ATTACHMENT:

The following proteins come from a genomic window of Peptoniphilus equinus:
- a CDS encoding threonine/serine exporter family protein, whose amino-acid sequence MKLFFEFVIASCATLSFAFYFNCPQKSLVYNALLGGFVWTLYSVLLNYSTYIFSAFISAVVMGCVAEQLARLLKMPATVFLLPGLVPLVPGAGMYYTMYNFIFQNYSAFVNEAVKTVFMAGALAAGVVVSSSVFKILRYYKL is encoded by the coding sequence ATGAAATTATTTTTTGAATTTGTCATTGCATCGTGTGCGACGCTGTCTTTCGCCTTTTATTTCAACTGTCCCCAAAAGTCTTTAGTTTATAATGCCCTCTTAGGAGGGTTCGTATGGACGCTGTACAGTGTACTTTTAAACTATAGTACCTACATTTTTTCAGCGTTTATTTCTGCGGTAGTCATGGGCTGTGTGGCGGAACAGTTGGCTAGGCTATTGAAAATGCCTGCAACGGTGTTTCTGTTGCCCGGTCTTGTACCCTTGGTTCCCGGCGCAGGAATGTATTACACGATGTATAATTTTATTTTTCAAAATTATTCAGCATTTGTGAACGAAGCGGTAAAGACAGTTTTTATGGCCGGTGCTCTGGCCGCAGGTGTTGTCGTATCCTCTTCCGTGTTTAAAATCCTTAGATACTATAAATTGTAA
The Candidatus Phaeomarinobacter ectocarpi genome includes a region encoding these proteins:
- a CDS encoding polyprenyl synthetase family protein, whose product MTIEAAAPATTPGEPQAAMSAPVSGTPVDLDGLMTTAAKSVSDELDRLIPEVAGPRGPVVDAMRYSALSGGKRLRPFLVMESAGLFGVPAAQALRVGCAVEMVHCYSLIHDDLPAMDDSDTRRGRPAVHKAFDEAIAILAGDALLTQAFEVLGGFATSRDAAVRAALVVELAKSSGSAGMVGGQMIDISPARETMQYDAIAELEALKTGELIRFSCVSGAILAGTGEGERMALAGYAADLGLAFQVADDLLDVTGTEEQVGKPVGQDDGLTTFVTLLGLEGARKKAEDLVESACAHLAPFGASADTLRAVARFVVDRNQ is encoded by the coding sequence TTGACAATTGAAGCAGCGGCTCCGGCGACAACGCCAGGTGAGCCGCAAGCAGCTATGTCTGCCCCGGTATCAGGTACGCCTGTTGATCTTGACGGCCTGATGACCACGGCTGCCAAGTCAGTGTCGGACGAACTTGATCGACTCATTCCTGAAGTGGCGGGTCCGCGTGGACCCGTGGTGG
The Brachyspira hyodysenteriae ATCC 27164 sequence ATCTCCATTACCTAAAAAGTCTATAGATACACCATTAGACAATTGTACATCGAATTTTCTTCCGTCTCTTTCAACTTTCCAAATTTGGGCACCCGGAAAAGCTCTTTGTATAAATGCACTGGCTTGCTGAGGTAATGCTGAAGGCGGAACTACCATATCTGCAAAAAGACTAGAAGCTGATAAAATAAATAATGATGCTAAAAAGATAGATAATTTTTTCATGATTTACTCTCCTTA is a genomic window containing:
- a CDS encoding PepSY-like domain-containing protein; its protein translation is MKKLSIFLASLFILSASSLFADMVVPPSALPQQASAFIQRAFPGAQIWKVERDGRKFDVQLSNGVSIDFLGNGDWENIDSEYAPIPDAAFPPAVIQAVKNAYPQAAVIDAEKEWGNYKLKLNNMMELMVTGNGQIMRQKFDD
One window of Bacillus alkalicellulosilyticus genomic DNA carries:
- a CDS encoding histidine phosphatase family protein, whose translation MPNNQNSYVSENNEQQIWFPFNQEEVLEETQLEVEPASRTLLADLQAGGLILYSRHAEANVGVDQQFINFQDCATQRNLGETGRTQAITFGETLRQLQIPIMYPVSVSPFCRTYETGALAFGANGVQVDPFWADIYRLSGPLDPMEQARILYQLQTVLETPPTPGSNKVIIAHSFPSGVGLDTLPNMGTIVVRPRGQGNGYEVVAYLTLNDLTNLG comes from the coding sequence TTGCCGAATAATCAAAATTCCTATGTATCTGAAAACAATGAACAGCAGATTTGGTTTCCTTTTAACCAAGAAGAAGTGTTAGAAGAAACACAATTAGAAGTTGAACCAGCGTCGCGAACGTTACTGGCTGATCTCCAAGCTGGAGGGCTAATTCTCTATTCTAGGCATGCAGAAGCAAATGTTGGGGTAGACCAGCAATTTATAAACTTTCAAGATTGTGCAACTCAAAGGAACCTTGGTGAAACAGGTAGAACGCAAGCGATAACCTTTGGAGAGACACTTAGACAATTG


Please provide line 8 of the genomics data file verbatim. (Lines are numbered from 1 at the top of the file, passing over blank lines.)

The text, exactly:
- a CDS encoding histidine phosphatase family protein, whose translation MPNNQNSYVSENNEQQIWFPFNQEEVLEETQLEVEPASRTLLADLQAGGLILYSRHAEANVGVDQQFINFQDCATQRNLGETGRTQAITFGETLRQLQIPIMYPVSVSPFCRTYETGALAFGANGVQVDPFWADIYRLSGPLDPMEQARILYQLQTVLETPPTPGSNKVIIAHSFPSGVGLDTLPNMGTIVVRPRGQGNGYEVVAYLTLNDLTNLG comes from the coding sequence TTGCCGAATAATCAAAATTCCTATGTATCTGAAAACAATGAACAGCAGATTTGGTTTCCTTTTAACCAAGAAGAAGTGTTAGAAGAAACACAATTAGAAGTTGAACCAGCGTCGCGAACGTTACTGGCTGATCTCCAAGCTGGAGGGCTAATTCTCTATTCTAGGCATGCAGAAGCAAATGTTGGGGTAGACCAGCAATTTATAAACTTTCAAGATTGTGCAACTCAAAGGAACCTTGGTGAAACAGGTAGAACGCAAGCGATAACCTTTGGAGAGACACTTAGACAATTG